How are they identified as Christians? For some, it is the cross. Specifically, a cross tattoo.
But it is more than a tattoo on their wrist. Christians see it as a symbol of perseverance.
The tradition goes back to the time of the Muslim conquest of Egypt. A caliph ruler ordered the cross tattoo to distinguish between Christians and Muslims.
Christians then adopted the tradition for their children to know their heritage. If a family was unable to pay the heavy taxes imposed on Christians, their boys were forcefully taken, converted to Islam and turned into soldiers. In this case, or if Christian parents were martyred, when the children grew up the cross would display their true origin.
Inherited from generation to generation, Christians today proudly wear the cross, even if it costs them. One Egyptian young man told us:
“I work as a maintenance technician of washing machines and refrigerators. I always go to the homes of our customers to repair their machines.“
“Some of the Muslim customers don’t allow me to enter their homes when they see the cross tattoo on my wrist of my right hand, and that isn’t a strange thing for us. We are hated and persecuted because of our faith.”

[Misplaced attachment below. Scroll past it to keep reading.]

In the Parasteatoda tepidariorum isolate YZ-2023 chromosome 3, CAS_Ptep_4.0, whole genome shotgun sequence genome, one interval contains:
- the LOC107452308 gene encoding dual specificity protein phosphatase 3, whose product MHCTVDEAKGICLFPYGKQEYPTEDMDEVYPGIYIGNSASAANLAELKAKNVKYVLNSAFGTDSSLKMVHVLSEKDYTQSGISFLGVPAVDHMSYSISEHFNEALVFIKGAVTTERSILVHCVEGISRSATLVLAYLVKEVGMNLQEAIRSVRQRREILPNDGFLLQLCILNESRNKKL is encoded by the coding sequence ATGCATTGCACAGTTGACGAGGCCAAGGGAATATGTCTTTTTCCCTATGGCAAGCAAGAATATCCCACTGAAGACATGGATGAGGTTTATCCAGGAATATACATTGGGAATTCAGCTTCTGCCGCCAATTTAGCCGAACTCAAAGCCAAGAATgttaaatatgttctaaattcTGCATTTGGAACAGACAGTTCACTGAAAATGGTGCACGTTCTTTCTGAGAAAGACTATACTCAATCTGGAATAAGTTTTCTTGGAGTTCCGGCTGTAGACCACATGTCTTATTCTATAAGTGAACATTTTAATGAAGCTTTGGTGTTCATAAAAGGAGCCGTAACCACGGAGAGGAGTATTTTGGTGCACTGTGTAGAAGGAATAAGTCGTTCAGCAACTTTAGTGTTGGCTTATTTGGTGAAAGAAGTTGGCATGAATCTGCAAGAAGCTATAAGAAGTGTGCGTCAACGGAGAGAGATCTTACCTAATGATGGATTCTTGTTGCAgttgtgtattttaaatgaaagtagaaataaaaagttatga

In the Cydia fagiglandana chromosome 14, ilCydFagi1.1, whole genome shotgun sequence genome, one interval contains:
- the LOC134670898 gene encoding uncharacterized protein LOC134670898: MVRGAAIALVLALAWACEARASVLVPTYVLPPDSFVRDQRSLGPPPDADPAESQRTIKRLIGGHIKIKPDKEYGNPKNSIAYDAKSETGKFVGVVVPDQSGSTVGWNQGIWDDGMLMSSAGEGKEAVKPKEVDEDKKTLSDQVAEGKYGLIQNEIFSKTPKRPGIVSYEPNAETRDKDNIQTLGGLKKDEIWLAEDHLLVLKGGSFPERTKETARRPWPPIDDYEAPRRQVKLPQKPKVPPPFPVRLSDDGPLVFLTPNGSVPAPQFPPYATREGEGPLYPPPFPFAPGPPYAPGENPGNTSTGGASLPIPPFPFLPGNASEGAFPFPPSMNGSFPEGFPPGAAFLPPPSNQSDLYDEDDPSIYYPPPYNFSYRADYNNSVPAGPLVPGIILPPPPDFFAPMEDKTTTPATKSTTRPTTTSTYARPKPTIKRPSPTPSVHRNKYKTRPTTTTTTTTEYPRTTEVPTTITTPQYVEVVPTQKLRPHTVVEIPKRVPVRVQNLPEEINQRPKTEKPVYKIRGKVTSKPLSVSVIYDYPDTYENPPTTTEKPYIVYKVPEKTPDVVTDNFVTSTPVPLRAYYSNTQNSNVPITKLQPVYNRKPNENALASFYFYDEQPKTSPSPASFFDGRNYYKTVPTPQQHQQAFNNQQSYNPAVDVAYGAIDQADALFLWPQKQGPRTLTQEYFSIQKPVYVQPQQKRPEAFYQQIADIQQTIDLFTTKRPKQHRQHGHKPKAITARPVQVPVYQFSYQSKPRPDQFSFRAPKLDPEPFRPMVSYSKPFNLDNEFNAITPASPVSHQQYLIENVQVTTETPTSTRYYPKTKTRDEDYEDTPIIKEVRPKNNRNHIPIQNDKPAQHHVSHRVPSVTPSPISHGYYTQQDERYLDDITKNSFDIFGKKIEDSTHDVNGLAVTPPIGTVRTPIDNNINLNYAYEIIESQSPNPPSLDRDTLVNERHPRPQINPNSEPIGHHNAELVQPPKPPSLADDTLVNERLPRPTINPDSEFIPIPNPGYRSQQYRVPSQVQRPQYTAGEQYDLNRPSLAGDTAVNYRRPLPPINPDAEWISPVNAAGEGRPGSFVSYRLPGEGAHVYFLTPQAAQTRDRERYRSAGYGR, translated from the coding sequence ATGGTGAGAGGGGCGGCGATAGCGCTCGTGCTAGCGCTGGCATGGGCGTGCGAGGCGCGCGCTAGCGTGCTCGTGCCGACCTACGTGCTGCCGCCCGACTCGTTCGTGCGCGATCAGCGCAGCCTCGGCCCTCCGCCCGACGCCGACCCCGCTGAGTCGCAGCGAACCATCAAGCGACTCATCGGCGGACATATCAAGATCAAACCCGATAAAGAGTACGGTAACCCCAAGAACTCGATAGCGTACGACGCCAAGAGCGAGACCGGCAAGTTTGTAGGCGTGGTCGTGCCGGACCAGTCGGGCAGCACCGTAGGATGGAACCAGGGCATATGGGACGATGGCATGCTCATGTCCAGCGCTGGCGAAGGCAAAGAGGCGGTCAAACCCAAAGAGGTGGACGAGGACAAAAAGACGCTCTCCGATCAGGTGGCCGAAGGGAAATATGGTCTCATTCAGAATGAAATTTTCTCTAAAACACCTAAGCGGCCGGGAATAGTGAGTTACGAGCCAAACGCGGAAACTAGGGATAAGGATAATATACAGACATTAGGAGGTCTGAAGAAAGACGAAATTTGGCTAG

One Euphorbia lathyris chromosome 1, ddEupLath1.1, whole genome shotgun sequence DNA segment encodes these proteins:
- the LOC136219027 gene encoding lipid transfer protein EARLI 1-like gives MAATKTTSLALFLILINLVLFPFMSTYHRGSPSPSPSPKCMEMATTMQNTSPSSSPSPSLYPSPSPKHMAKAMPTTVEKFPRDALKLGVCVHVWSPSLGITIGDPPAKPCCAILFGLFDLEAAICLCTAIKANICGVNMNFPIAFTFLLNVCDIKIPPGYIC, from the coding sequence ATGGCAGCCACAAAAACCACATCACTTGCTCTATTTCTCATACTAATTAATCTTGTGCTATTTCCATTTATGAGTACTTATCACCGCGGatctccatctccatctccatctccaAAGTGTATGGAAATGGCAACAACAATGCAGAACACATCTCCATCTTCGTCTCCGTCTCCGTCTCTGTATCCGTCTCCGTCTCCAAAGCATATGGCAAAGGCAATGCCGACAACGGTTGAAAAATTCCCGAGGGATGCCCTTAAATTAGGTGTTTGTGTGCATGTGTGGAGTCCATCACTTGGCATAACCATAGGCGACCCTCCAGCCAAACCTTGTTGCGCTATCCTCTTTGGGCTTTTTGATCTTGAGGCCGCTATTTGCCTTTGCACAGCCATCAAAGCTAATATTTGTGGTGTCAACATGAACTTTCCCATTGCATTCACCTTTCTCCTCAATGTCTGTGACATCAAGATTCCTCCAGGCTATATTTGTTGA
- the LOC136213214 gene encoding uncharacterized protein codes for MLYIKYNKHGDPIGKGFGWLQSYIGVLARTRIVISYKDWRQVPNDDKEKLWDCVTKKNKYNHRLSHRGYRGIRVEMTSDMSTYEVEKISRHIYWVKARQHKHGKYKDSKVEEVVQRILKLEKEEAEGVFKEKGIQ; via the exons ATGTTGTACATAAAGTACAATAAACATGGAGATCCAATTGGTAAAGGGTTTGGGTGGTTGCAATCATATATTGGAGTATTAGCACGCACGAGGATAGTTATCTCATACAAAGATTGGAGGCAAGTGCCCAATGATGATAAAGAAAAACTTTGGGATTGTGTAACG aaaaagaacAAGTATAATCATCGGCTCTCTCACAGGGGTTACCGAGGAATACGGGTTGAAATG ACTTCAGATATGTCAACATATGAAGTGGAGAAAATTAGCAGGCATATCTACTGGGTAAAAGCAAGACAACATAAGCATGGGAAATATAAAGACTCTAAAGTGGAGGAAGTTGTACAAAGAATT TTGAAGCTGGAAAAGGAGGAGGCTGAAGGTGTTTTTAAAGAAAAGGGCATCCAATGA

Another man said:
“People look at my hand to know if I’m a Christian or a Muslim as my name is a common name among Muslims. The cross tattoo shows that I’m a Christian.”
“Many people become angry when they see the cross tattoo. Some of my Muslim colleagues at work have refused to deal with me. This isn’t a new thing for us. Jesus told us, ‘In this world you will have trouble. But take heart! I have overcome the world.’ So we are proud of the persecution for the faith in Jesus Christ.”
Of course, Christians are identified in other ways. Clothes, names, neighborhoods, their words and deeds, attending church, even government ID cards list a person’s religion.
Many Christians live in Garbage City, on the outskirts of Cairo. Children work alongside adults sorting out the city’s trash as sellable or unsellable. (Will you pray for them?) The smell of rotten food wafts through the dirt roads full of massive bags of garbage.